A crew from the television network Globo recently interviewed a woman near Rio’s old center on the subject of crime, and in the middle of the interview, an assailant tried to rip a necklace from her neck.
In another episode that tested some residents’ faith in the Rio police, a driver recorded video footage on his smartphone showing the body of a woman hanging out of a police vehicle and being dragged along the pavement through traffic.
The police officers in the vehicle claimed they were taking the woman, a 38-year-old favela resident from the northern part of the city, to a hospital after she suffered gunshot wounds. They said they had not noticed that her body was dangling from the rear of their vehicle. However, an investigation concluded that the woman had been shot and killed by two of the officers, though not intentionally.
“The legitimacy of the police is at a disturbingly low point,” said Luiz Eduardo Soares, a former top security official in Rio. “The pacification process simply shifted crime to other parts of Rio’s metropolitan area. Now we’re seeing the police coming under attack even in the favelas, which they are calling pacified.”
Security experts attribute some of the animosity toward the police to the resilience of drug gangs like Comando Vermelho, which originated in a Rio prison in the 1970s, and the growth of smaller criminal groups like Terceiro Comando Puro, formed after a split from Comando Vermelho in the 1980s.
Police officers say their jobs are made harder by inadequate training and low pay. But at the same time, the persistence of brutal police tactics, involving the abduction and torture of some residents, contributes to the anger against the police in some communities.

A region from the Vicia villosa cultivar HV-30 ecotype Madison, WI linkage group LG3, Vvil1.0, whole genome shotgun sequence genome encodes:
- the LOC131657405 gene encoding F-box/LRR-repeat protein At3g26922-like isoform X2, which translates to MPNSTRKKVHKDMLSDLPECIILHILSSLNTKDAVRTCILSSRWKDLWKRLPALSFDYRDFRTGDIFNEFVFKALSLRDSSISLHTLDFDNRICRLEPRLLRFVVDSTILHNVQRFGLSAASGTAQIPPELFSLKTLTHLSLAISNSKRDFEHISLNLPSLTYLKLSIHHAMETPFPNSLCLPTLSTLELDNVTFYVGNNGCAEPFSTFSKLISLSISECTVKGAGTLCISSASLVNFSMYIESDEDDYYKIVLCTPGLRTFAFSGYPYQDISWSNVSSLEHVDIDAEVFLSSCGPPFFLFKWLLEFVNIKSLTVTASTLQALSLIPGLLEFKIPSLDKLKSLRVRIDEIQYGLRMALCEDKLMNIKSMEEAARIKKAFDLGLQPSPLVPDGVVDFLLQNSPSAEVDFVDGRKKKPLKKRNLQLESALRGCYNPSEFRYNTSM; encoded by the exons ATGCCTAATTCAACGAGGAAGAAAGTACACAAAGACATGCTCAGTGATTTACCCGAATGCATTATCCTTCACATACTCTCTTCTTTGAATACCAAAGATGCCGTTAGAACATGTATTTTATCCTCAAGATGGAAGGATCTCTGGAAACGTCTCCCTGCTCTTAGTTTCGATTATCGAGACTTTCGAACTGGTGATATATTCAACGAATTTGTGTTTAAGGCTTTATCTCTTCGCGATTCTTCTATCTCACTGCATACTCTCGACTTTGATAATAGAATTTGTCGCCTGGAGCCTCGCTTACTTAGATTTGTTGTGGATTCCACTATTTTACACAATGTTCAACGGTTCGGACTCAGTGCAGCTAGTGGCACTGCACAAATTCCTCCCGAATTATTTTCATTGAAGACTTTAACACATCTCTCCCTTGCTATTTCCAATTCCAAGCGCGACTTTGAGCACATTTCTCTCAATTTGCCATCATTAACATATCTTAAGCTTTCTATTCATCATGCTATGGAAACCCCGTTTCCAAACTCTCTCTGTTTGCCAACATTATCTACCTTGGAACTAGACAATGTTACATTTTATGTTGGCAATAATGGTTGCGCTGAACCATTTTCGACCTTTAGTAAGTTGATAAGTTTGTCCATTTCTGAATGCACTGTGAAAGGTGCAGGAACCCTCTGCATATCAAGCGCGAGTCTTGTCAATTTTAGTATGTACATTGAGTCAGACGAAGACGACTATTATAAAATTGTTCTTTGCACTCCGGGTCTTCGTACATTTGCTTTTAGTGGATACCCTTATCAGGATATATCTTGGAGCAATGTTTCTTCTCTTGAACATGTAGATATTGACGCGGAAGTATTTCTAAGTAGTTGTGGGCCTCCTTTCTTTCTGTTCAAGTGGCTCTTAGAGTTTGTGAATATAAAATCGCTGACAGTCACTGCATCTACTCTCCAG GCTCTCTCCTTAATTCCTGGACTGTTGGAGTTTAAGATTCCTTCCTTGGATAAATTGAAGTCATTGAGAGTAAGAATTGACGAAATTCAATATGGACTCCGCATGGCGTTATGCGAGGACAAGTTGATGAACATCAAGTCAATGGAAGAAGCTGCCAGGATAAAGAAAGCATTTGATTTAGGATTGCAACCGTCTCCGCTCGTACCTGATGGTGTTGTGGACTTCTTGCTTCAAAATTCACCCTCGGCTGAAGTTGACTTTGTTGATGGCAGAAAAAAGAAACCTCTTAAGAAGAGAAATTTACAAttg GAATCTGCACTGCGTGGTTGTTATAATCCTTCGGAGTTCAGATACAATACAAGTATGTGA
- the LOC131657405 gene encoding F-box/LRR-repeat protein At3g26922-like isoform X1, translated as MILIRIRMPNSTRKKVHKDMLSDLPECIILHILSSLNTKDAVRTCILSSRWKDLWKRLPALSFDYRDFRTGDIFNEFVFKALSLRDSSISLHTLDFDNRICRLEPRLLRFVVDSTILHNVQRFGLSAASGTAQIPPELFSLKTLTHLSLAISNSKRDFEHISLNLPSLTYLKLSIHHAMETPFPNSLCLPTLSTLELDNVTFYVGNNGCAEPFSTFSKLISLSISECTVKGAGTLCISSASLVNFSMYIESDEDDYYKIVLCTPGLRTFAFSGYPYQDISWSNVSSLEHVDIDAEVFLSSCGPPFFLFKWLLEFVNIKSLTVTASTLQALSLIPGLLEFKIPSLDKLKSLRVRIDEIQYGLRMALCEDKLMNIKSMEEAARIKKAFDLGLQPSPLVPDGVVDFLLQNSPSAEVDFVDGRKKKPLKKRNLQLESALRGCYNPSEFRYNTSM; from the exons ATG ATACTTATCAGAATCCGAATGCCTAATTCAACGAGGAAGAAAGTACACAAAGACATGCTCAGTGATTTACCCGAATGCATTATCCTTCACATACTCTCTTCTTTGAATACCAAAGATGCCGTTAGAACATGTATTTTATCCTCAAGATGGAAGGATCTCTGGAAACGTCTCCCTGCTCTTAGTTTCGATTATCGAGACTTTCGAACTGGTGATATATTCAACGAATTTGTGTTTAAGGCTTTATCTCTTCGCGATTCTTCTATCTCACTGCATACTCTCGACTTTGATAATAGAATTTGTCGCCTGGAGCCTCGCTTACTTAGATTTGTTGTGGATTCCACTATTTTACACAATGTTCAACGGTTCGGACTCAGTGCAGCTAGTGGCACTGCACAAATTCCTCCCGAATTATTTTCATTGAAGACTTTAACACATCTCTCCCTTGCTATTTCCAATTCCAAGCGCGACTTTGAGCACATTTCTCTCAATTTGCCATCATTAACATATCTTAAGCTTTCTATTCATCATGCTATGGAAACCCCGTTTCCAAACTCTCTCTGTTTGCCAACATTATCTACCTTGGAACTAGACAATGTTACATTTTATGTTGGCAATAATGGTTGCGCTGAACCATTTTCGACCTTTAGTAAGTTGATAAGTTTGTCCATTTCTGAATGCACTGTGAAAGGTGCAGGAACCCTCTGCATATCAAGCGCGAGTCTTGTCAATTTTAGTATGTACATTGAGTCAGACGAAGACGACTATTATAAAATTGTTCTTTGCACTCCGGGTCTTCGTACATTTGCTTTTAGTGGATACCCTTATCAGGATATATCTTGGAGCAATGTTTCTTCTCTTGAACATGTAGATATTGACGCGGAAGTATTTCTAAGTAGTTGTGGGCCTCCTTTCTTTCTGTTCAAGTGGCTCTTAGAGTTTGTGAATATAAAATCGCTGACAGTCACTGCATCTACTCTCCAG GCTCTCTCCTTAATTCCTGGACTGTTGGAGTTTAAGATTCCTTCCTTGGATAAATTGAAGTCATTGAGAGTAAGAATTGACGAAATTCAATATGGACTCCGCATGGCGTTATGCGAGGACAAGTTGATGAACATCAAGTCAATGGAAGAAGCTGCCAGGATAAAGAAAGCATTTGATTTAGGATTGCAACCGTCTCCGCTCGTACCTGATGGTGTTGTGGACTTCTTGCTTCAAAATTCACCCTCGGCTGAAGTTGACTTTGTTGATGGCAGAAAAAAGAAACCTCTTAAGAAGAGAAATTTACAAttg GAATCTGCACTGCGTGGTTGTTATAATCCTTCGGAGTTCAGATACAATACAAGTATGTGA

In Rocinha, the hillside favela overlooking some of Rio’s most exclusive residential districts, the disappearance last year of Amarildo de Souza, a 42-year-old construction worker, set off street protests. Investigators found that he was given electric shocks and asphyxiated with a plastic bag after police officers detained him in during a sweep of drug-trafficking suspects.
To the further outrage of many here, investigators said Maj. Edson Santos, the police commander in Rocinha at the time, bribed two witnesses in the case to say that drug traffickers were to blame for what happened to Mr. de Souza.
“This honeymoon within a large part of Rio’s population and the media was deeply shaken,” said Julita Lemgruber, a former director of Rio’s penitentiary system, referring to the hopes raised by security gains in recent years. “The case of Amarildo was a turning point.”